I've only used glass beads. Sand or carborundum would be faster for removing heavy paint, but would eat the plywood cabinet unless a sheet metal shield was added to the back wall. And it would be tough to clean out every particle of media from nooks and crannies in the wooden cabinet before changing to another. For the average small bracket or battery box that typically only has a light coat of paint, the glass beads work fine. But for heavy paint in good condition I find it more practical to chemically strip first, then blast. But maybe a larger size bead would be more aggressive on paint. I use BT-8 beads which are a 70-100 mesh size, about a medium size. There is a chart of sizes here.

I would never use glass beads on internal engine parts. I know people do it, but I just don't believe you can be 100% sure of flushing them all out which leaves some risk of engine damage.

I just tried soda blasting for the first time, cleaning the cyl head and cylinder fins on the XL motor. Amazingly effective! It cleaned the carbon from the combustion chamber and ports instantly, and left the external aluminum really clean and shiny without no damage to the metal. And soda does a great job on fasteners without damaging the plating. Without a second cabinet for soda I did it outside using a portable sandblaster, with coveralls, hood, eye and ear protection and respirator. It worked, but it was messy and I needed a shower afterwards. I'm considering buying a small Harbor Freight cabinet and dedicate it just for soda blasting. By the way, HF sells blasting soda and some other media.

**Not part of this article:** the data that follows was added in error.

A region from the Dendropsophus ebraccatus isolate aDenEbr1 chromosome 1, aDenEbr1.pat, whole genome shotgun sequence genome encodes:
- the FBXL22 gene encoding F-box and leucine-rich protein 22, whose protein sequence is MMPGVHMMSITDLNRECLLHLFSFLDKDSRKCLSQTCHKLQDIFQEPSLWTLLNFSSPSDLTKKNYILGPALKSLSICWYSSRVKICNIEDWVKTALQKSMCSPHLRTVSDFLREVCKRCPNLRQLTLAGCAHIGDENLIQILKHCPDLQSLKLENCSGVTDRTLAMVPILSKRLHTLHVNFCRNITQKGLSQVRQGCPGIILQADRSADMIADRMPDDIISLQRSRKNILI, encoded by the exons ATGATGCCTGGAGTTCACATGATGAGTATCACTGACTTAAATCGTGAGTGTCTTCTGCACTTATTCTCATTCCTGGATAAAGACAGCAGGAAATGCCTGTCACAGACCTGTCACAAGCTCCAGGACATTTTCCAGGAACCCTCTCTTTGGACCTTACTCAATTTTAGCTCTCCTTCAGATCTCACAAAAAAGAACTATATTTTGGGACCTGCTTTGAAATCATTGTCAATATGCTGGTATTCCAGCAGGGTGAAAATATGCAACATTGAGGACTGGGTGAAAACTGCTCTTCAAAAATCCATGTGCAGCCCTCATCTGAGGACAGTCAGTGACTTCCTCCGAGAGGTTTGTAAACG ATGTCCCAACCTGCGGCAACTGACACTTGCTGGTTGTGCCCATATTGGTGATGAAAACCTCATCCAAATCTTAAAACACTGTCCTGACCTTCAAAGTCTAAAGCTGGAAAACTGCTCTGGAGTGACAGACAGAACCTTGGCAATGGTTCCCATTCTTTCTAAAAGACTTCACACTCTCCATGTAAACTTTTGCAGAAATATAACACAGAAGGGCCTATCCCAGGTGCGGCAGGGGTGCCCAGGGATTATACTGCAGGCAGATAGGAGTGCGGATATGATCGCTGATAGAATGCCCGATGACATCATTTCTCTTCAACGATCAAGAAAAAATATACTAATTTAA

-Bill

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1989 Honda NX250
1989 Honda GB500tt
1989 Honda CB-1
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spurlock
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Joined: Jul 08, 2014
Posts: 916
Location: Vacaville, CA

PostPosted: Wed Dec 30, 2015 9:16 am    Post subject: Reply with quote

spurlock wrote:
But maybe a larger size bead would be more aggressive on paint. I use BT-8 beads which are a 70-100 mesh size, about a medium size. There is a chart of sizes here.
-Bill


I just read on that link that 60-100 mesh is the fastest cleaning size for glass beads, so I guess I've already got the most aggressive. And whereas they recommend 80 psi I use max compressor pressure of 95 - 120 psi. But now that I think about it, it has been some time since I drained and replaced the beads, maybe they have broken down too much and gotten diluted with crud and are less effective. I'll order more and report back.

-Bill

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1989 Honda NX250
1989 Honda GB500tt
1989 Honda CB-1